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Category: Video Lingo

SD – Standard Definition

SD – Standard Definition (also see “Interlaced Video” and “Resolution”) –Standard Definition video is, in short, the TV system standard that has been around since the 1940’s and that you grew up watching. Even though the quality has improved since the days of The Honeymooners and I Love Lucy, the standard is the same – pictures made of 525 lines (or rows) of video, of which only 486 are actually seen. The lines are interlaced (where the odd number rows of pixels are drawn first then the evens). This happens 30 times per second (29.97 times per second to be exact, but unless you’re a tech-head it doesn’t really matter). Standard Definition video can be either 4:3 (standard) aspect ratio or 16:9 (widescreen). If you have a DVD player you will be watching something in Standard Definition (even if it’s a widescreen movie). A BluRay disc is typically HD.

Tech-Head Note – Standard Def in America (which does differ around the world based on television standards), as we know it, is called NTSC (National Television Standards Committee) and defines the standard of how TV signals are built and transmitted. Most people don’t realize that the TV we’ve all watched (until the recent change to HD and digital transmission) was first adopted in 1941. Yep, we’ve been watching TV based on really old technology. As you all know, TV was originally black and white. In 1953 the FCC adopted changes to incorporate color TV that was backward compatible with black & white.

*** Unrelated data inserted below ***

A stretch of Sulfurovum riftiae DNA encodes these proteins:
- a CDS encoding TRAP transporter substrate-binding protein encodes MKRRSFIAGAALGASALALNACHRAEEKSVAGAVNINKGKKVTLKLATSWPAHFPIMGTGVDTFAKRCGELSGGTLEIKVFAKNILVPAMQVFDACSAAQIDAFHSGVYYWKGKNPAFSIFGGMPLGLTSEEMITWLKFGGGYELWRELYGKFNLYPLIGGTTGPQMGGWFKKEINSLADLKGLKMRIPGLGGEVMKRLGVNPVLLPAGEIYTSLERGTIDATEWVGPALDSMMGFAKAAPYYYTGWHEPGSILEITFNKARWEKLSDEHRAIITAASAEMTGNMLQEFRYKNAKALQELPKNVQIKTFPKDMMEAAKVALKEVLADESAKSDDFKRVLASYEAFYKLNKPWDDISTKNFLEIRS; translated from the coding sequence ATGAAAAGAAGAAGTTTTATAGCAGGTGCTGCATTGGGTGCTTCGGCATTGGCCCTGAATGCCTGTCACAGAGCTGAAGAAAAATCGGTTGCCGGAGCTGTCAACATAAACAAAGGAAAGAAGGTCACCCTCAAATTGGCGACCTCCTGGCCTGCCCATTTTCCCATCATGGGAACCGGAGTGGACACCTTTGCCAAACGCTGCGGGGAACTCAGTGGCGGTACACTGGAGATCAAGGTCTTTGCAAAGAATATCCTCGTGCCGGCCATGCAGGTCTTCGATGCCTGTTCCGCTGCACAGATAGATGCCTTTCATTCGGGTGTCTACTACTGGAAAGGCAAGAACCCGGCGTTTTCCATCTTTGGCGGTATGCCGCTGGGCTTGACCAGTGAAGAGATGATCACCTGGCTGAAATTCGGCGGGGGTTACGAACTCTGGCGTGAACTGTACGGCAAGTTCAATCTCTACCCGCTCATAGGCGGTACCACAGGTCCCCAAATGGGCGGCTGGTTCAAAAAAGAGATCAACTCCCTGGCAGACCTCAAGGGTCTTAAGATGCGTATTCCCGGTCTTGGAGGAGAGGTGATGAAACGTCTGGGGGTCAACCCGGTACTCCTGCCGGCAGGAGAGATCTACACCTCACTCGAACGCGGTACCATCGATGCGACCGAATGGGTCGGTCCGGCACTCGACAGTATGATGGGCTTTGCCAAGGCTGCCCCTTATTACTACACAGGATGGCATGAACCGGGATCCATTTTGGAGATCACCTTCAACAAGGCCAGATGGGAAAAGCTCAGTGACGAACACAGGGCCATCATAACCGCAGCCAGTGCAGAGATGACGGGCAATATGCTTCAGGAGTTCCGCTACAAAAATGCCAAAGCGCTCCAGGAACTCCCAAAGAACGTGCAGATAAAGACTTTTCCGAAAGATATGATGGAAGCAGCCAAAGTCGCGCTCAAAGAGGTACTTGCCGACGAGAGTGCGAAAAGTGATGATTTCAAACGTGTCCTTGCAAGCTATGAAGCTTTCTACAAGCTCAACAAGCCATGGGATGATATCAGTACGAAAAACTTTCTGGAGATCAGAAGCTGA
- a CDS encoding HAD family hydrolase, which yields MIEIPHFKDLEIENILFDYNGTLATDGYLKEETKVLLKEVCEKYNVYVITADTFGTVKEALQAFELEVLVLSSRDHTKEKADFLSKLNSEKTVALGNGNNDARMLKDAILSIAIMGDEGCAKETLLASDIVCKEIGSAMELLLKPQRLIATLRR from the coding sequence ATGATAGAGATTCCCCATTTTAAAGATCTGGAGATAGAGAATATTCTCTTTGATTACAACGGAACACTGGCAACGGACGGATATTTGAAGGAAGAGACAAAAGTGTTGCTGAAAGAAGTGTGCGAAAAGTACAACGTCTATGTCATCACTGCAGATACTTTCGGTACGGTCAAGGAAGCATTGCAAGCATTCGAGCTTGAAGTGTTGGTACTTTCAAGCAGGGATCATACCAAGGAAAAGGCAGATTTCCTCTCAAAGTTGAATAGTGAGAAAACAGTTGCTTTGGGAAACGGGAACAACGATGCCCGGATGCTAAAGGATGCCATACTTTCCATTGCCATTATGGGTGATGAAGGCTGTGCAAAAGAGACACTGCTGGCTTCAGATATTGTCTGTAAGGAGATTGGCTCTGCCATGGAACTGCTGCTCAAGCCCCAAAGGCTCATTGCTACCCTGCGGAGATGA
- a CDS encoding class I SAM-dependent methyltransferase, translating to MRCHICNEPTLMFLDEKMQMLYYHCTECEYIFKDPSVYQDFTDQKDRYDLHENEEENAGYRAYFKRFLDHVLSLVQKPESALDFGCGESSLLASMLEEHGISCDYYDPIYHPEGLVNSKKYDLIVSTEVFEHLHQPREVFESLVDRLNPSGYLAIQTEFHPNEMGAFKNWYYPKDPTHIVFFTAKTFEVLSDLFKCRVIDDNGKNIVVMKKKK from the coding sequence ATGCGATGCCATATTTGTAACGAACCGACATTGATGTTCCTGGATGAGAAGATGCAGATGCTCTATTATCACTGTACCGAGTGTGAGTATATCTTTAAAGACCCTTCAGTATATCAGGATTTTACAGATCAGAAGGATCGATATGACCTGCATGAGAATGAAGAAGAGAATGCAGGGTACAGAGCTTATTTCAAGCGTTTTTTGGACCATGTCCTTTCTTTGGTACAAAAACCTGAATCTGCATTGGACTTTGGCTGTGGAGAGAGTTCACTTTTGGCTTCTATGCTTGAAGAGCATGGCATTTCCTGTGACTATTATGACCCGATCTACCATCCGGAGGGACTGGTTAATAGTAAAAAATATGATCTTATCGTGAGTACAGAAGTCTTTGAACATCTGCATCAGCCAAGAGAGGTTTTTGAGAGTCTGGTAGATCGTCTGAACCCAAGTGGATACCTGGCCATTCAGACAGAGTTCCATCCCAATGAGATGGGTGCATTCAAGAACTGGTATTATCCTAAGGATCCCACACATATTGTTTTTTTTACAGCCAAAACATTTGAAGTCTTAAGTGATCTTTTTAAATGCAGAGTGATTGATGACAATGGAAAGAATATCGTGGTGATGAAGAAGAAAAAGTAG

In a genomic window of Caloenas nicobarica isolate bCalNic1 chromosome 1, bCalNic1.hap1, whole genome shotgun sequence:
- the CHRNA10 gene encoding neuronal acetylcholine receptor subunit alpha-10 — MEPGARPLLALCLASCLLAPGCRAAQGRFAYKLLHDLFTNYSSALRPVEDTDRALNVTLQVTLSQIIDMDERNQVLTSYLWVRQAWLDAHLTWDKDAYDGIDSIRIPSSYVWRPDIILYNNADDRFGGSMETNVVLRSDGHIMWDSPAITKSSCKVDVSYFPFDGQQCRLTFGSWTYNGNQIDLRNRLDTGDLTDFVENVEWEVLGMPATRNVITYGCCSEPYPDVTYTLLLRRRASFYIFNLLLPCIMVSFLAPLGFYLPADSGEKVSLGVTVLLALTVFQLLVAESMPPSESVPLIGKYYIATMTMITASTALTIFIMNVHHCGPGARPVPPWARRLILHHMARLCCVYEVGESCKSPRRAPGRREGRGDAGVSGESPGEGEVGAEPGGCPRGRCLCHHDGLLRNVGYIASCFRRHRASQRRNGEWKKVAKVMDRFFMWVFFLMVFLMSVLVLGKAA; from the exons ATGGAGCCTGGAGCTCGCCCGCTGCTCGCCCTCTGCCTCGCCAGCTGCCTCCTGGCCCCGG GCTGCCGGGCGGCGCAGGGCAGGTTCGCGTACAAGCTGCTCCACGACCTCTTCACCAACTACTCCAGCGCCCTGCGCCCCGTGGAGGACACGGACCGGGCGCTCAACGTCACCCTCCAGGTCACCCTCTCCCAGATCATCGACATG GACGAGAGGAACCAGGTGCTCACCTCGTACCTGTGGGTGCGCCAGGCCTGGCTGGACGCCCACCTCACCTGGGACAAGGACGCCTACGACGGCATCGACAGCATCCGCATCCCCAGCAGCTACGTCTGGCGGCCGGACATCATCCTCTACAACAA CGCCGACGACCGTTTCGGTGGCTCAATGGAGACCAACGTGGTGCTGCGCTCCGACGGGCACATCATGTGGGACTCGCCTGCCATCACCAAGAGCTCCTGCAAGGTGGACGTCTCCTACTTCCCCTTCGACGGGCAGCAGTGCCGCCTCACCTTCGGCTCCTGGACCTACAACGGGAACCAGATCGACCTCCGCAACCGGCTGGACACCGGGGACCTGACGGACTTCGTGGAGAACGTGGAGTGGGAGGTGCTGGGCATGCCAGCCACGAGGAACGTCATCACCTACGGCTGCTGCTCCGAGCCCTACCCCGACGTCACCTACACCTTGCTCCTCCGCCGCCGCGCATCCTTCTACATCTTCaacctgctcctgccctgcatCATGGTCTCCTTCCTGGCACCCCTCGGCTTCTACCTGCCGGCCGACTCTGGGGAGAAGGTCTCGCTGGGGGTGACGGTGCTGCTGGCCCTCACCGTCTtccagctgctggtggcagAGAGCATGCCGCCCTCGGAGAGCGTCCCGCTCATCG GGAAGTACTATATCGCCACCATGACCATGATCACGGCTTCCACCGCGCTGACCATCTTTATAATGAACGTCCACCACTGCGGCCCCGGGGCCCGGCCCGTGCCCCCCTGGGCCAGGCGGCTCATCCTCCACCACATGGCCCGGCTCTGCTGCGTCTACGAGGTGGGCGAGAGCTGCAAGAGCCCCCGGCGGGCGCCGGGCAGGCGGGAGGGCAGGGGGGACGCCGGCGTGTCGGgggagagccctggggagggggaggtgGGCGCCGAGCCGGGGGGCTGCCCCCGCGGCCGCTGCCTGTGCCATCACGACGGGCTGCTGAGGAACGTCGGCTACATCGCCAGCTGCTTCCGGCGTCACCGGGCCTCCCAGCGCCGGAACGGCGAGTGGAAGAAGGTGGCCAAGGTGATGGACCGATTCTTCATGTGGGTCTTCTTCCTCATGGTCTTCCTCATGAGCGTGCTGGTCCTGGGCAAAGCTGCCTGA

Resolution – The amount of detail in an image, usually expressed in the number of pixels (Picture Elements). Common computer display resolutions are XGA (1024 pixels x 768 pixels), SXGA (1280 x 1024), SXGA+ (1400 x 1050) and UXGA (1600 x 1200). Wide screen formats are typically 1280 x 768, 1920 x 1200. Even though many people will use the terms high resolution and high definition interchangeably, they may not be referring to the same thing.Resolution

RP (Rear Projection)

RP (Rear Projection) – Projection onto a large screen from the rear side of the screen. The screen surface (or skin) is a translucent surface. Advantages are that the projectors are hidden behind the screen and can be ground supported. Disadvantages are that the screen will seem brighter in certain areas depending on where people are sitting in relation to the screen (these are known as Hot Spots).

POV Camera

POV Camera – Short for Point of View camera, sometimes also called a “lipstick” cam because some are the size of a tube of lipstick. These cameras can be mounted to helmets, vehicles, railing, ceilings, you name it, and are often used to get shots that a full-sized camera requiring an operator could not. POV cameras can be wired or wireless and come in various sizes, resolutions, and quality.

LCD (Liquid Crystal Display)

LCD (Liquid Crystal Display) – A projection and display technology that uses millions of microscopic cells of liquid crystal that act as a “shutter”, allowing different amounts of light through a grid to create an image. Advantage are that LCD projectors can generate a lot of light output for a reasonable price. Disadvantage are that images typically don’t have as much color saturation or contrast as DLP. Also, optics tend to “burn” or “yellow” over time, and older projectors are rarely as bright or look as good as when they were new.